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Crossing boundaries: new media and networked journalism

By Charlie Beckett and Robin Mansell

Abstract

It is widely acknowledged that today’s news media are changing radically. New forms of what is coming to be known as ‘networked journalism’ are increasingly visible. These new forms of journalism raise many ethical issues not the least because, as we argue in this paper, they encourage new forms of boundary crossing on a scale not possible until recently. We suggest that these developments contain the seeds for the possibility to better understand differences and distinctions among people, but that they also heighten the possibilities for misunderstanding. Networked journalism does not yet provide a fully open space for dialogue. However, as journalists take on new roles and more voices are heard, there is a growing need to understand the implications of the new forms of boundary crossing that are being encouraged by this new form of journalism. Emerging forms of journalism may provide a foundation for public dialogue that enables stories about distant others to be told and better understood. The consequence may be that there will be new opportunities for enhanced sharing of viewpoints. Although convergent media platforms create opportunities for new exchanges, there are reasons to question whether the potential will be met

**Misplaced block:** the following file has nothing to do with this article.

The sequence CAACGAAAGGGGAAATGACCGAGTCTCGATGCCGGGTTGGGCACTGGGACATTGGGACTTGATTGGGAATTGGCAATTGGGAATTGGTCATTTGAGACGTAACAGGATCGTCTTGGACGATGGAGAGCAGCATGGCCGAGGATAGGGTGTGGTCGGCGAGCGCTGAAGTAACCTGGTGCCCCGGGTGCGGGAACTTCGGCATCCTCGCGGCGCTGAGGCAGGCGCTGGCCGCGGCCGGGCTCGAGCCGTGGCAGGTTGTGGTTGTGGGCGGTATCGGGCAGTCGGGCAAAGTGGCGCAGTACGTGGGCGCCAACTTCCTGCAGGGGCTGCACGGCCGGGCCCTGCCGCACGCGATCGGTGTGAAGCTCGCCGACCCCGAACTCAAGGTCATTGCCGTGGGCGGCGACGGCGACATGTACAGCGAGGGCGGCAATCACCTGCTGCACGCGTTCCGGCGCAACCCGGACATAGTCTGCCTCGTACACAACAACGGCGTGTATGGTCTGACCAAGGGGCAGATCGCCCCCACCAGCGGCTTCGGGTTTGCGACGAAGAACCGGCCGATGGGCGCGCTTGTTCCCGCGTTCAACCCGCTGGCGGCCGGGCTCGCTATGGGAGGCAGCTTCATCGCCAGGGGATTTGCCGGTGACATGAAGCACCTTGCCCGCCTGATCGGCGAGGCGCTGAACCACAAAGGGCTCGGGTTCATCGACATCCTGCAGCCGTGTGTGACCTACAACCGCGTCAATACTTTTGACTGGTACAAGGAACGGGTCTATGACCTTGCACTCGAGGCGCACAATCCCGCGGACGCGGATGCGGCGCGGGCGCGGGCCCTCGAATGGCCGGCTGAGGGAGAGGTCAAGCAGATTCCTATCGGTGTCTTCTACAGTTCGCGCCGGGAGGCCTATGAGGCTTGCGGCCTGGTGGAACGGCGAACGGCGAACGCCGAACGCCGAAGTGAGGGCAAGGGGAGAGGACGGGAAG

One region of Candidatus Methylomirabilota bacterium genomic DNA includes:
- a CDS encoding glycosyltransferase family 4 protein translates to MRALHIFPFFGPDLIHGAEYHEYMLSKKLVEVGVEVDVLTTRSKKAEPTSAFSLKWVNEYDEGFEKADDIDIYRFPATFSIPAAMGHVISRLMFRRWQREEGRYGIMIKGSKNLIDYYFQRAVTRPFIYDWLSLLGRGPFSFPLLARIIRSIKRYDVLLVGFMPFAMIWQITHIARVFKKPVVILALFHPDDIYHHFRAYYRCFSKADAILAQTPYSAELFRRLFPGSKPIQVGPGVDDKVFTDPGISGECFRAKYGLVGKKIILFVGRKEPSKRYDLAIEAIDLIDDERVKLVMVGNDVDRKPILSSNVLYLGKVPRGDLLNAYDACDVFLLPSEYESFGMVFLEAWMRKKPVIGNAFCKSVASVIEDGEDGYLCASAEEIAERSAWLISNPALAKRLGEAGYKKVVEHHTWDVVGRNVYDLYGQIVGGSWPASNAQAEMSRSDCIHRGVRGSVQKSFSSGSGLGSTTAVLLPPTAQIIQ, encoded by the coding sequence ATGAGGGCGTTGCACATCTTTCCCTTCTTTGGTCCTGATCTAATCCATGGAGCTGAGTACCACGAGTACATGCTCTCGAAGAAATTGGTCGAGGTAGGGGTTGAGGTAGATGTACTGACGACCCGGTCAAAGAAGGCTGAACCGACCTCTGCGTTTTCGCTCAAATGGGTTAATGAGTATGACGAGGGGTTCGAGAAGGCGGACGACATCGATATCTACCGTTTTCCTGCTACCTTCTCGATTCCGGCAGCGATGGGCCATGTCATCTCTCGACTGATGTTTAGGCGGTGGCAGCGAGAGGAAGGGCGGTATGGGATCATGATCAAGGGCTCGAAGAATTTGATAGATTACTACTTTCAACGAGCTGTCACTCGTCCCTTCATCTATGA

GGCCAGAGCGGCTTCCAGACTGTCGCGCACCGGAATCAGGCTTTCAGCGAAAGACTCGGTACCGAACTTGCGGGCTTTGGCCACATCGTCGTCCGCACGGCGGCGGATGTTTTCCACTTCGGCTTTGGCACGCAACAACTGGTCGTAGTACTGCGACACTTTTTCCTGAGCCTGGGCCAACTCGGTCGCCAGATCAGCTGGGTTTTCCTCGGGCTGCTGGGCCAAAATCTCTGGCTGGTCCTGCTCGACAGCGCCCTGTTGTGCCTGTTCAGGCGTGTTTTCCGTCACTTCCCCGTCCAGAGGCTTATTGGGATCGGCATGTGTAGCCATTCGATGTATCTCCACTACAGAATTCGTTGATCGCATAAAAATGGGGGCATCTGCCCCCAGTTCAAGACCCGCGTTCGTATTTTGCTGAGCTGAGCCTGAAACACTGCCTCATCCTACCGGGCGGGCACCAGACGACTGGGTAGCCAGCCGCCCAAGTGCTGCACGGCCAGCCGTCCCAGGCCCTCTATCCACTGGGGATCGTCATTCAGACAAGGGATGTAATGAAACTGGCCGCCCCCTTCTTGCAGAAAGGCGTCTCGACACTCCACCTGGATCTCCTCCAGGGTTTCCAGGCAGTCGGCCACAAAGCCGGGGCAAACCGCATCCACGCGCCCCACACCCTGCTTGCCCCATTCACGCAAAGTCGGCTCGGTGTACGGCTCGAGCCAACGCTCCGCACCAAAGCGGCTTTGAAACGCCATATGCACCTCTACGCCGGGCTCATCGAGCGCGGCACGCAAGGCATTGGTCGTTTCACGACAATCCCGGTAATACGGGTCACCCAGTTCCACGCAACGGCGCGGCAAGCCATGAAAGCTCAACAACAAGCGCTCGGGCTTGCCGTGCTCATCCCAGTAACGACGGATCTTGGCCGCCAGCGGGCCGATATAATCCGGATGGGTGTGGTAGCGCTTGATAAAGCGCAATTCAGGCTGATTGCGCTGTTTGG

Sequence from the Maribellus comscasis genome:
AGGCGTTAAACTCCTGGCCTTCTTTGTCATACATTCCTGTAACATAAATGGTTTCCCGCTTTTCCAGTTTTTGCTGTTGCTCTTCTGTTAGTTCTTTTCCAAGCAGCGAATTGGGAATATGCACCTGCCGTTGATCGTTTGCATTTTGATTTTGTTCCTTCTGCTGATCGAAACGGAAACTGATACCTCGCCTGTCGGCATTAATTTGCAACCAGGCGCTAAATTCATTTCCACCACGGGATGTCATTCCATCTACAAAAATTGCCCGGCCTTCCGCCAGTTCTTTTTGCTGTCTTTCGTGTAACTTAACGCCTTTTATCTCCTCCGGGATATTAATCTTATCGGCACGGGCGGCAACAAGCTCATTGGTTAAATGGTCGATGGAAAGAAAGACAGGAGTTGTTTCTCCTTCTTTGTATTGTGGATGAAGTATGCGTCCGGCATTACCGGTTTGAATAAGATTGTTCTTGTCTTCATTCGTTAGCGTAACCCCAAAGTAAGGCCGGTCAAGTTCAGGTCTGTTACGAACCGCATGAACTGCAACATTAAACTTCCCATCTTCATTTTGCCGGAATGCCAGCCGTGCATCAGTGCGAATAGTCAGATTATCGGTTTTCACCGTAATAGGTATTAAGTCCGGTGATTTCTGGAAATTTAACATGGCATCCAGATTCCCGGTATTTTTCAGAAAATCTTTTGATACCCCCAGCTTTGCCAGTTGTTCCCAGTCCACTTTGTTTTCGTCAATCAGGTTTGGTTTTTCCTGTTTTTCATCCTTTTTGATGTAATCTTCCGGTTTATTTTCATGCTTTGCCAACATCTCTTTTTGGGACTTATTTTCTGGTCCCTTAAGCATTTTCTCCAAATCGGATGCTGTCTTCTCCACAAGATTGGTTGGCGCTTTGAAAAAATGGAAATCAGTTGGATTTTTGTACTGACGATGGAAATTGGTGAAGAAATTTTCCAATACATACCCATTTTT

Topics: PN1990 Broadcasting
Publisher: Blackwell on behalf of the International Communication Association
Year: 2008
DOI identifier: 10.1111/j.1753-9137.2007.00010.x
OAI identifier: oai:eprints.lse.ac.uk:4221
Provided by: LSE Research Online
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